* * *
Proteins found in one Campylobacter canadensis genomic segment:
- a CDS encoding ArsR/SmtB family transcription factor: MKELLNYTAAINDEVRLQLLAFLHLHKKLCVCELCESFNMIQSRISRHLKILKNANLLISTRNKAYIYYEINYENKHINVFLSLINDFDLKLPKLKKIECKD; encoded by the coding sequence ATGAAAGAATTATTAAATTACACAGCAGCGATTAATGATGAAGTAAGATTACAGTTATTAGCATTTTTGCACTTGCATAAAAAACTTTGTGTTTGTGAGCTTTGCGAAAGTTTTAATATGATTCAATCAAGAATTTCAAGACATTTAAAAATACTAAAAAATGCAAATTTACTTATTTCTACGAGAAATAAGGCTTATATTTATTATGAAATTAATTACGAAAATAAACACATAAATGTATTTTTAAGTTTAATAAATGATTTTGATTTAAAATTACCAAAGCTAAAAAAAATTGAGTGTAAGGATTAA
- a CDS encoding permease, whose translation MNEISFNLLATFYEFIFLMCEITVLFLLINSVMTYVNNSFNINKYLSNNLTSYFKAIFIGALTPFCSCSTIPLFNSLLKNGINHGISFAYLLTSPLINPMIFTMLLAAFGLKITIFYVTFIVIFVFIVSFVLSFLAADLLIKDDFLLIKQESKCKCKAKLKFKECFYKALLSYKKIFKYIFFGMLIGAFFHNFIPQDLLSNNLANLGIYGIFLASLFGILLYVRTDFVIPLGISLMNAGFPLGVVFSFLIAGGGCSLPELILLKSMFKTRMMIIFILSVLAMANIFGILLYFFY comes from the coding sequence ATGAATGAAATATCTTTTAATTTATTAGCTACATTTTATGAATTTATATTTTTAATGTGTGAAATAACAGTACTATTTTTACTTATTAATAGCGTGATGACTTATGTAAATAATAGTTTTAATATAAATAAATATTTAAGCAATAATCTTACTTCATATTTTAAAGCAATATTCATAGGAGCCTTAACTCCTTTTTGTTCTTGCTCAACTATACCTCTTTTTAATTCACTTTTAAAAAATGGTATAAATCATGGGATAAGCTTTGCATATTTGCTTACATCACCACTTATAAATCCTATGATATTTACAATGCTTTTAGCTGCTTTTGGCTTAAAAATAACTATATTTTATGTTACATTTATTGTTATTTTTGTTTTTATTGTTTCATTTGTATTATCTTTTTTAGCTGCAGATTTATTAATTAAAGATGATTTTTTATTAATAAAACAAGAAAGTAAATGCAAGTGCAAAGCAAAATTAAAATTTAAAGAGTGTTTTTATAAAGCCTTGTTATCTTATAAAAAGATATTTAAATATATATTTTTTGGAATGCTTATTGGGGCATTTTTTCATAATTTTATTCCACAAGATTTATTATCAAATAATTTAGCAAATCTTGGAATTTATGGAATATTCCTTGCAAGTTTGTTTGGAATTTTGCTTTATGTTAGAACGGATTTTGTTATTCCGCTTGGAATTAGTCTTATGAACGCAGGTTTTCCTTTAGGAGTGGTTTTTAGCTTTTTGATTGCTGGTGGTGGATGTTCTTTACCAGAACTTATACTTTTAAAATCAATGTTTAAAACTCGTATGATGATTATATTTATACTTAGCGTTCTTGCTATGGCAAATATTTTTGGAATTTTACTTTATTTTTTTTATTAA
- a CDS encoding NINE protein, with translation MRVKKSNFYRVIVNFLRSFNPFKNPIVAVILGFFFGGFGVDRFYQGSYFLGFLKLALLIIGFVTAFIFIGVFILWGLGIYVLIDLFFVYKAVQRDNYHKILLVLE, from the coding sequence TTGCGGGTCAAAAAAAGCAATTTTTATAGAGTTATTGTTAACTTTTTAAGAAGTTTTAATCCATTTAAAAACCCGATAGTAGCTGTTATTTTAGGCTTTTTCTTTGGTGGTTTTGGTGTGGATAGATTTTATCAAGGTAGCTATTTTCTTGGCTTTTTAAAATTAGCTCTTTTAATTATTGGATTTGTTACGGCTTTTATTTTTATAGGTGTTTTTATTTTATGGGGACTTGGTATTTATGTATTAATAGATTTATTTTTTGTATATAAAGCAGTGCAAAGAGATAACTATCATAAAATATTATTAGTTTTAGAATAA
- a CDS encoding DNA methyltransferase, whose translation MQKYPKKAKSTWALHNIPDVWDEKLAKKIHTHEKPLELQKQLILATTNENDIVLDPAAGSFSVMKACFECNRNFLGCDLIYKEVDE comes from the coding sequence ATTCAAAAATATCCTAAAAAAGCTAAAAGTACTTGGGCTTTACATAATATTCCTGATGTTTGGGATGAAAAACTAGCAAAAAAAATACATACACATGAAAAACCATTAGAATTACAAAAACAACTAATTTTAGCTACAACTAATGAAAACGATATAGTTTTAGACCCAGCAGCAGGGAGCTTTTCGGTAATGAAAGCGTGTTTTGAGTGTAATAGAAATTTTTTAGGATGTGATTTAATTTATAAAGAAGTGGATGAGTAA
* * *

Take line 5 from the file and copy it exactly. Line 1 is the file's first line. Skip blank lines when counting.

- a CDS encoding DNA methyltransferase, whose translation MQKYPKKAKSTWALHNIPDVWDEKLAKKIHTHEKPLELQKQLILATTNENDIVLDPAAGSFSVMKACFECNRNFLGCDLIYKEVDE comes from the coding sequence ATTCAAAAATATCCTAAAAAAGCTAAAAGTACTTGGGCTTTACATAATATTCCTGATGTTTGGGATGAAAAACTAGCAAAAAAAATACATACACATGAAAAACCATTAGAATTACAAAAACAACTAATTTTAGCTACAACTAATGAAAACGATATAGTTTTAGACCCAGCAGCAGGGAGCTTTTCGGTAATGAAAGCGTGTTTTGAGTGTAATAGAAATTTTTTAGGATGTGATTTAATTTATAAAGAAGTGGATGAGTAA